- The Morning Coffee – 24 January 2014
- Story Surgeon is a New Type of Fair Use, Not Copyright Infringement
- John Biggs’s Crowd-Funded Mytro Book Project Relied on the Oldest Form of Crowd-Funding
- Map: Where in the World are comiXology and Digital Comics Fans?
- Amazon Launches New Christian Publishing Imprint
Posted: 23 Jan 2014 09:30 PM PST
Top stories this Friday morning include a look at how copyright infringement can coincide with popularity (link), why reading superhero comics is like a deal with the devil (link), why you should read books by monsters (link), DRM-free audiobooks (link), and more.
Posted: 23 Jan 2014 01:24 PM PST
There’s a fascinating post over on Writer Beware today which links to a new Kickstarter project and cries copyright infringement. Victoria Strauss, editor of Writer Beware, is concerned by a new app called Story Surgeon.
I would disagree with her interpretation, actually.
According to the description (it’s clearly stated) Story Surgeon is going to give readers the ability to edit an ebook and create a custom version of the ebook. They can then save the changes as a separate file, and then share the edits (the user’s work) online so anyone who owns a copy of the ebook and the Story Surgeon app can recreate the edited version of the ebook. It won’t enable you to share the ebook itself, just your own work.
Arguably that is not copyright infringement any more than taking a pair of scissors to a paper book and then explaining online how to duplicate your efforts.
This is certainly the first time that I have heard about someone trying to develop an app to share the instructions to edit a file, but it’s not the first time that I can recall reading about fans, parents, and other parties re-editing works for one reason or another.
For example, back in 2001 a Star Wars fan edited the commercial release of The Phantom Menace to create The Phantom Edit. This was in the pre-Youtube era, and that movie was probably the first most famous re-edited work which probably inspired many of the custom movie trailers, fan flicks, and other fan generated content found on Youtube today.
There’s also the gamer dad who reprogrammed The Legend of Zelda so his daughter could play Link as a girl. And it was only last month that Slate published an article about a parent rewriting The Hobbit as she read it to her daughter, only in the new version Bilbo is a she:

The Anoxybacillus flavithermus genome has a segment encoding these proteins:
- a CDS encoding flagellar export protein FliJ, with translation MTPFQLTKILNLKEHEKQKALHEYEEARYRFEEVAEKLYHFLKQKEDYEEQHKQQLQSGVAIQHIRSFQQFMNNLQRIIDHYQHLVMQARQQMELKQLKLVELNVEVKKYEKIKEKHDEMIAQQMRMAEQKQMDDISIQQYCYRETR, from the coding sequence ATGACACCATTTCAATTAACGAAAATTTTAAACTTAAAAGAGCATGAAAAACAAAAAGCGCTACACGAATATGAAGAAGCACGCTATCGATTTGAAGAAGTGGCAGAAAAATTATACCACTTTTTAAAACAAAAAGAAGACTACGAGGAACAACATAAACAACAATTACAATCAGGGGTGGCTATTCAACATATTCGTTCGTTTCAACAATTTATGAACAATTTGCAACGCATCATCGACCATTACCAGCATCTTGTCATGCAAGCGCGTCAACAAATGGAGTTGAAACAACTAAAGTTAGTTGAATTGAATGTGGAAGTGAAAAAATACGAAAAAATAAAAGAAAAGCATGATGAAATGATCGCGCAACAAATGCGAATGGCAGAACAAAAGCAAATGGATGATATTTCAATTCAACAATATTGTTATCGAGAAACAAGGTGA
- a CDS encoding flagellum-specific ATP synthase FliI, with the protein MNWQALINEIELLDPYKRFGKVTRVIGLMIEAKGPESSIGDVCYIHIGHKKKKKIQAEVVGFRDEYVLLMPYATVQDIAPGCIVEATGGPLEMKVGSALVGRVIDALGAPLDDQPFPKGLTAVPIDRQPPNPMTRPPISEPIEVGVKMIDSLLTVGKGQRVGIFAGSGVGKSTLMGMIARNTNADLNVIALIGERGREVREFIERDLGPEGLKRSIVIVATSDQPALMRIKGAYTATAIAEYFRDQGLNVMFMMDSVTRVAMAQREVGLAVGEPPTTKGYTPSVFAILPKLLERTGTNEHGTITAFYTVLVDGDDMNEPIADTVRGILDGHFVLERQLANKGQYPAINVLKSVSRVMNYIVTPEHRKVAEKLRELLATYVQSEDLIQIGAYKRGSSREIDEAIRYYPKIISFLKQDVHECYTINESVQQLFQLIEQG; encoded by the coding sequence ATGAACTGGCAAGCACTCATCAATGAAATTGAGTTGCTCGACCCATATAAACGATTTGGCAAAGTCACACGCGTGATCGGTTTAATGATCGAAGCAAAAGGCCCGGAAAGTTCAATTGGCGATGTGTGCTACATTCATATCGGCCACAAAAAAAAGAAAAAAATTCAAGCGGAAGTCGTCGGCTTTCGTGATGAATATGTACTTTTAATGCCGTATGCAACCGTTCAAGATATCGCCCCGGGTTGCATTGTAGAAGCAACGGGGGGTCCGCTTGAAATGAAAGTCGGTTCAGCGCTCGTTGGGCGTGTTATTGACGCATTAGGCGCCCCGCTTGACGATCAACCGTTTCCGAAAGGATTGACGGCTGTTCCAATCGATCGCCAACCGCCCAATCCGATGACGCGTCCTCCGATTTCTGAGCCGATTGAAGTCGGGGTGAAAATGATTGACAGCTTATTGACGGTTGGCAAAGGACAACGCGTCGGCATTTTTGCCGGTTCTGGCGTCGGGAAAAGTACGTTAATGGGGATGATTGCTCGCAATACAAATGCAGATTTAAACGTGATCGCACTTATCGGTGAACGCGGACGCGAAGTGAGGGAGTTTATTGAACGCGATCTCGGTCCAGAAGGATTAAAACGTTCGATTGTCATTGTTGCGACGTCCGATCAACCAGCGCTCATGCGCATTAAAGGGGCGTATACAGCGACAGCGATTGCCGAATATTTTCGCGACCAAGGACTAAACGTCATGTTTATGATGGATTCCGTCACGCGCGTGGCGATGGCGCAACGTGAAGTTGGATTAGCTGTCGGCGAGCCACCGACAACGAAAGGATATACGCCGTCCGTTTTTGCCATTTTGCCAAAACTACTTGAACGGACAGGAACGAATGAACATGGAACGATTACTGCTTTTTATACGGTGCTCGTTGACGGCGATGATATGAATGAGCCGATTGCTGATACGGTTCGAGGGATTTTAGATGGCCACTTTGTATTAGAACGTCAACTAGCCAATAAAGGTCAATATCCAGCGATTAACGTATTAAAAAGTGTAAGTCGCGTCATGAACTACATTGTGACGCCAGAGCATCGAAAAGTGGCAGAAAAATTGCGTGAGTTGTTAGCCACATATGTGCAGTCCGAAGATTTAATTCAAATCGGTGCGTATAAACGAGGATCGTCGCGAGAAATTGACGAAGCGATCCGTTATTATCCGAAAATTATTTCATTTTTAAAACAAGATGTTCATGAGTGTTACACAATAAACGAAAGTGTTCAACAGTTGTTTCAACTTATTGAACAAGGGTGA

Do you see what I did there?
I just gave you a couple examples of a positive way for someone to use and share an app like Story Surgeon which might possibly be copyright infringement, but only a cad would argue against them.
And that’s not the only way this app could be used. What if one reader used it to create and insert their own glossary or map index? This could prove useful when reading large fantasy novels like the Game of Thrones, ones where the reader cannot keep track of the hundreds of characters in a dozen locations. What if a teacher created their own annotation file for a Shakespeare play being read in class? Or what if (giggle) Story Surgeon were used to edit Bram Stoker’s Dracula so it resembled Twilight?
None of those uses are infringing, so clearly Chris Meadows was right when he argued that this app has numerous non-infringing uses. Sadly, that’s probably not going to stop someone from complaining and getting the app pulled from Kickstarter, though they might not have to bother.
This funding campaign has only raised $170 of the $15,000 requested, so it’s probably not going to go anywhere.
The post Story Surgeon is a New Type of Fair Use, Not Copyright Infringement appeared first on The Digital Reader.
Posted: 23 Jan 2014 10:36 AM PST
Crowd funding websites, be it Kickstarter, Indiegogo, or what have you, are very popular right now and are getting a lot of press. But the idea of crowd-funding is quite old, and as John Biggs has shown us with his soon to be complete Mytro project sometimes the older methods still work better.
Back in early December 2013 John announced that he was writing a book called Mytro, a YA novel about a secret train system that runs under New York City, and was raising funds to he could self-publish it. John has been regularly posting about the Mytro project ever since he launched the funding round, and he was back again today to share details on where the money came from and discuss the effectiveness of his crowd funding efforts.